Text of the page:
Allbritton’s Trip Back to Iraq

By: Seth Porges

Former Associated Press and New York Daily News reporter Chris Allbritton wanted to be a foreign correspondent. More specifically, after having spent about eight days in Iraqi Kurdistan in 2002, he wanted to go back to cover the war and issues affecting the Kurds. But as a journalist who had spent most of his time covering technology, he quickly found that foreign affairs journalism is an exclusive field that is very difficult to break into.

“I was having a real tough time getting anyone to give me the time of day,” said Allbritton, who currently lives in New York. Becoming an embedded reporter was out of the question, and if he chose to tough it out on his own he faced the obstacle of a closed Iraqi border [not to mention the lack of limitless bribe money].

But Iraq was calling to him. After coming across the Web site of a woman who had successfully used her Web log (blog) to beg for money to pay off her credit card debt, Allbritton was inspired.

“If she could do it, I could do it for a much more worthwhile cause,” Allbritton said. “That’s when the idea kind of sprang forward: Raise some money to go cover the war. I just knew there was gonna be a war … I knew I really wanted to be in the middle of that. It just seemed like the thing to do.”

So Allbritton polished up his site,, and put out a desperate plea for money to finance his voyage, smuggle himself into Iraq, and cover the war independently on his blog. By doing this, he hoped to reveal aspects of the country and conflict that were ignored by the mainstream press.

The response was heartening and donations soon flooded in. Once Allbritton had raised $10,000, he decided he was ready to go. To date, almost $15,000 has come in from donations as large as several thousand dollars.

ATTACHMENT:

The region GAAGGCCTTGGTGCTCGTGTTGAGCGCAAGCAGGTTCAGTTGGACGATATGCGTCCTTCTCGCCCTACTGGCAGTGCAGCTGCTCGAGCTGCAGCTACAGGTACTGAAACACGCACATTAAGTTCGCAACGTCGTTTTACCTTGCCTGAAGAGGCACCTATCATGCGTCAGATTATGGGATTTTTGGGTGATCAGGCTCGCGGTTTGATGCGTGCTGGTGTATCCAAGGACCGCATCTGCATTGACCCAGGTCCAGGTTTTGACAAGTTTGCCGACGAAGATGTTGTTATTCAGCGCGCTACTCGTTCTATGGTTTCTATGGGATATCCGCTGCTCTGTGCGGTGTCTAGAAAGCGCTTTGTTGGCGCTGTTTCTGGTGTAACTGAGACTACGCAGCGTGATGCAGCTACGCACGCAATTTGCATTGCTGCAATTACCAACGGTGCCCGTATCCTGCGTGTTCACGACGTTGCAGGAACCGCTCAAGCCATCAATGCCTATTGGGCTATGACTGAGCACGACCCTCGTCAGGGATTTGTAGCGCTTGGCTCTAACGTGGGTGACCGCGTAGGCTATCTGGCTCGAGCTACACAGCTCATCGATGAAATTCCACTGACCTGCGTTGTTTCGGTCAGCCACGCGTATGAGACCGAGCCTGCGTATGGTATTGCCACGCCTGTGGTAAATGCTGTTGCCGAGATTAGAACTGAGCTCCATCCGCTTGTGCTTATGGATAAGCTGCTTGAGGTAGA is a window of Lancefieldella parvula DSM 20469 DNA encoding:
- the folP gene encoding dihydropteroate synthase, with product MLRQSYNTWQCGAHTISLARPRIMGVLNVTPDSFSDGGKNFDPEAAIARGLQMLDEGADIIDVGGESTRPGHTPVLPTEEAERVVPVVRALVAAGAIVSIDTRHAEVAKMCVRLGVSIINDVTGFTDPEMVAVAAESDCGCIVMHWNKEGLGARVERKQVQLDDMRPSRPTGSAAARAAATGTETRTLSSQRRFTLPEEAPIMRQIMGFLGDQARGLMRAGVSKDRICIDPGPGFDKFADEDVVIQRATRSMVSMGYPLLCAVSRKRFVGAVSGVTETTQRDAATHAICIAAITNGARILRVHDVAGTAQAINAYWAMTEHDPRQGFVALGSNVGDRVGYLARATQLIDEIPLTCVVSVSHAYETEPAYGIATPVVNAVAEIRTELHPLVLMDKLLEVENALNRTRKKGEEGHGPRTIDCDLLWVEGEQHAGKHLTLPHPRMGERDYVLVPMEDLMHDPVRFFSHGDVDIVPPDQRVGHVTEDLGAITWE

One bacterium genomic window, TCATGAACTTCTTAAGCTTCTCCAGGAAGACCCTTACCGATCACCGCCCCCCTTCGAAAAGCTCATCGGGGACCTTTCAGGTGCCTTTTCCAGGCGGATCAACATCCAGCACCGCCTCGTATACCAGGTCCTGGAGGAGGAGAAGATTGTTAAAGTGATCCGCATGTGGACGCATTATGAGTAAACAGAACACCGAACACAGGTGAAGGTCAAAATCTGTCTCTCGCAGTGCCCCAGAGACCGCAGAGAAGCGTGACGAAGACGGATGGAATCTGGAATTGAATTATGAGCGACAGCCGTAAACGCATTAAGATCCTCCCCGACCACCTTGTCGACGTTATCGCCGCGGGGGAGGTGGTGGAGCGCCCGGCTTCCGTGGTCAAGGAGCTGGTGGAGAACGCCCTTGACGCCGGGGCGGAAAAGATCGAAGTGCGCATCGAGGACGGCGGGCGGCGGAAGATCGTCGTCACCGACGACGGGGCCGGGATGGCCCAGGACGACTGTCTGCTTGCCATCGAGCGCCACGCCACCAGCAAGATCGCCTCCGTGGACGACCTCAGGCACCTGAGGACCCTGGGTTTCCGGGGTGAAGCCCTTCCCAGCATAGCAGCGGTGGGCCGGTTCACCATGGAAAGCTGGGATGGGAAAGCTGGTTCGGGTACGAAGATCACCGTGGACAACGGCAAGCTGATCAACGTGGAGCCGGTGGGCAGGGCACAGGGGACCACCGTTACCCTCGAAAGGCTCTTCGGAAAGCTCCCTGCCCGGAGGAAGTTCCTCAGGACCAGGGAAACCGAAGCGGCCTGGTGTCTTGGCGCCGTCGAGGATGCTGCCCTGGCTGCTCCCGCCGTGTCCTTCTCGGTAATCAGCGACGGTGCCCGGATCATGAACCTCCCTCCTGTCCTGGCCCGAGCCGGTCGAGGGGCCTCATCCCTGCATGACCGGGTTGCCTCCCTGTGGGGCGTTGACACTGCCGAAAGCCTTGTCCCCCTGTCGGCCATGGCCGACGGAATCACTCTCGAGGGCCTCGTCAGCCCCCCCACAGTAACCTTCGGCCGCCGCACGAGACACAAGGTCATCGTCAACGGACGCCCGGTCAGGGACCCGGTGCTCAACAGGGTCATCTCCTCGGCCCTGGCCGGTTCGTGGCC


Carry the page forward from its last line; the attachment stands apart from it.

“I would have liked to go freelance with some backing of a major media organization,” Allbritton said. “But as the money came in I realized I didn’t need it. I had my readership. I had my outlet. I had my resources. It really took on a life of its own.”

Using a laptop and portable satellite phone, Allbritton was able to upload to his blog in even the most remote settings. Traffic peaked at 23,000 unique visitors a day in late March, he said.

On March 26, Allbritton flew to Turkey where he met up with “John,” an ex-Marine who also wanted to travel to Iraq. Together, they found smugglers who agreed to take them across the border for several thousand dollars.

The journey across the Turkish border into Iraq consumes the most gripping entries in Allbritton’s blog. At times reading like an airplane novel, Allbritton describes his sleepless “death march” through the mountains, avoiding guards and battling fatigue and hallucinations.

“Near the top, I gave out. I couldn’t make it and begged ?imli [part of Allbritton’s entourage] to leave me, shoot me or something,” Allbritton wrote April 5 entry in his blog. “It was not one of my finer moments. This was the one time I was glad he didn’t speak English.”